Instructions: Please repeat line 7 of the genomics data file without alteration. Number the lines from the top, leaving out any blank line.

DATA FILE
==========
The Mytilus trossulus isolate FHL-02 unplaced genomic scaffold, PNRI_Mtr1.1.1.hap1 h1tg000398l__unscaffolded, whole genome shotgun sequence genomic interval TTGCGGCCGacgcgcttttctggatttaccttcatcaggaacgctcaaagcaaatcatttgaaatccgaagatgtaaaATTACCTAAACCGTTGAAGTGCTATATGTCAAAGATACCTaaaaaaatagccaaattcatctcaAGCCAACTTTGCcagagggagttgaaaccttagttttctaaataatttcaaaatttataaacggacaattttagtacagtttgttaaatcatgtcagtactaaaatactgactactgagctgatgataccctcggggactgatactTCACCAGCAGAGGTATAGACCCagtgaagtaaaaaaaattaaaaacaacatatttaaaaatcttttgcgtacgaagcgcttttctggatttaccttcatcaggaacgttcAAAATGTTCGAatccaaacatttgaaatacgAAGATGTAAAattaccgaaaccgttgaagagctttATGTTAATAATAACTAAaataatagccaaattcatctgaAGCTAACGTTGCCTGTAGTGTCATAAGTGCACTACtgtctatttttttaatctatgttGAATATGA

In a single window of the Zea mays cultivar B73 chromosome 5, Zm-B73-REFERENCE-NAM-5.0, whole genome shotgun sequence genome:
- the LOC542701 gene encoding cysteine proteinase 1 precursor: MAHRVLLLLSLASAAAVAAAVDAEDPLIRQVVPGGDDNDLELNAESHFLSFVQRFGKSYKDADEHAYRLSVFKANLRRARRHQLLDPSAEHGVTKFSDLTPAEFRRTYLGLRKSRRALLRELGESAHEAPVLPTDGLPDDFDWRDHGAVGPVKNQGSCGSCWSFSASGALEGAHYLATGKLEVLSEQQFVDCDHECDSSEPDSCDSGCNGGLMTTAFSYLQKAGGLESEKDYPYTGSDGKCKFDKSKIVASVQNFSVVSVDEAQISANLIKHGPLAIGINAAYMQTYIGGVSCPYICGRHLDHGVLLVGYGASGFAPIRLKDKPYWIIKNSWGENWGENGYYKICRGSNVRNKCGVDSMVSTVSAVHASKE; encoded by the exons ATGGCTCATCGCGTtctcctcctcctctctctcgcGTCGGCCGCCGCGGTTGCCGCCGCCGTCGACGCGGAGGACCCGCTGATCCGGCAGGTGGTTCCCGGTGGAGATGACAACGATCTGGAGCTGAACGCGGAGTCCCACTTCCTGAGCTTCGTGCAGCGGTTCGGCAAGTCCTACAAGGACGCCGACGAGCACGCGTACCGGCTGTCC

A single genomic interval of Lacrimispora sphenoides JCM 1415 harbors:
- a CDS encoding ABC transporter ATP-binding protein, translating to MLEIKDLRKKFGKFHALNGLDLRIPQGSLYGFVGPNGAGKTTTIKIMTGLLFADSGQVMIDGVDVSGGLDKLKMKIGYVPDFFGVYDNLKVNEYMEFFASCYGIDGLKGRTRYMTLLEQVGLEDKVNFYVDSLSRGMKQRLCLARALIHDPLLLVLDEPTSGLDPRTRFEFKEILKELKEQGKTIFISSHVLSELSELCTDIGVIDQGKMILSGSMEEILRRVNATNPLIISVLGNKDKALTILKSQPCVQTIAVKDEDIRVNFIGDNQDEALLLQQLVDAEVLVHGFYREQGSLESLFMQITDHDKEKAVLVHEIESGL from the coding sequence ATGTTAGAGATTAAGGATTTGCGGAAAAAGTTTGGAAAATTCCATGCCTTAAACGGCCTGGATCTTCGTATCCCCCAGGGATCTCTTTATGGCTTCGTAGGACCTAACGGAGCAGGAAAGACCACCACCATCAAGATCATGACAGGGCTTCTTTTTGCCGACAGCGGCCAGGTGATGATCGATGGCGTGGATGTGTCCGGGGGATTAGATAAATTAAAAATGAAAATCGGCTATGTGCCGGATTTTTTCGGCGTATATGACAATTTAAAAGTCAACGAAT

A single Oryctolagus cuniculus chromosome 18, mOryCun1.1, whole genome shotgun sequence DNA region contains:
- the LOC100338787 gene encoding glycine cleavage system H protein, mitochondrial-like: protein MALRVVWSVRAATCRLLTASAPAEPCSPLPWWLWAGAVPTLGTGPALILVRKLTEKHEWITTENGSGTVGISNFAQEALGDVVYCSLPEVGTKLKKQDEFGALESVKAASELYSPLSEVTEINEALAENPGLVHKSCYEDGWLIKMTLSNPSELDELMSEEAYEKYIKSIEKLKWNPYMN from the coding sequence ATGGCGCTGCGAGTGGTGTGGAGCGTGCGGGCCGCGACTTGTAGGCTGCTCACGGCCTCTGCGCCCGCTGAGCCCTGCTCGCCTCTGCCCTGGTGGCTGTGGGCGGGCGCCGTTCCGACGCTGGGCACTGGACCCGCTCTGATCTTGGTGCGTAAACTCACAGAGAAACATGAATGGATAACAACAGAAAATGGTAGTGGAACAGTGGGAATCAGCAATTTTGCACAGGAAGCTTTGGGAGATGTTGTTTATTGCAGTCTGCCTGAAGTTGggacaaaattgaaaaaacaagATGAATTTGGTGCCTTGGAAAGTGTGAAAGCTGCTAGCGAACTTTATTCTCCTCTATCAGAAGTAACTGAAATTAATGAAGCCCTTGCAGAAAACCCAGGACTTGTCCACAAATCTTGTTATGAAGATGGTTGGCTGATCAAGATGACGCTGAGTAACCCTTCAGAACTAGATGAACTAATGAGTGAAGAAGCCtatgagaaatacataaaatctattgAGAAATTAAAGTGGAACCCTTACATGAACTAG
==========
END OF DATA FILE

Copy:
- the LOC100338787 gene encoding glycine cleavage system H protein, mitochondrial-like: protein MALRVVWSVRAATCRLLTASAPAEPCSPLPWWLWAGAVPTLGTGPALILVRKLTEKHEWITTENGSGTVGISNFAQEALGDVVYCSLPEVGTKLKKQDEFGALESVKAASELYSPLSEVTEINEALAENPGLVHKSCYEDGWLIKMTLSNPSELDELMSEEAYEKYIKSIEKLKWNPYMN from the coding sequence ATGGCGCTGCGAGTGGTGTGGAGCGTGCGGGCCGCGACTTGTAGGCTGCTCACGGCCTCTGCGCCCGCTGAGCCCTGCTCGCCTCTGCCCTGGTGGCTGTGGGCGGGCGCCGTTCCGACGCTGGGCACTGGACCCGCTCTGATCTTGGTGCGTAAACTCACAGAGAAACATGAATGGATAACAACAGAAAATGGTAGTGGAACAGTGGGAATCAGCAATTTTGCACAGGAAGCTTTGGGAGATGTTGTTTATTGCAGTCTGCCTGAAGTTGggacaaaattgaaaaaacaagATGAATTTGGTGCCTTGGAAAGTGTGAAAGCTGCTAGCGAACTTTATTCTCCTCTATCAGAAGTAACTGAAATTAATGAAGCCCTTGCAGAAAACCCAGGACTTGTCCACAAATCTTGTTATGAAGATGGTTGGCTGATCAAGATGACGCTGAGTAACCCTTCAGAACTAGATGAACTAATGAGTGAAGAAGCCtatgagaaatacataaaatctattgAGAAATTAAAGTGGAACCCTTACATGAACTAG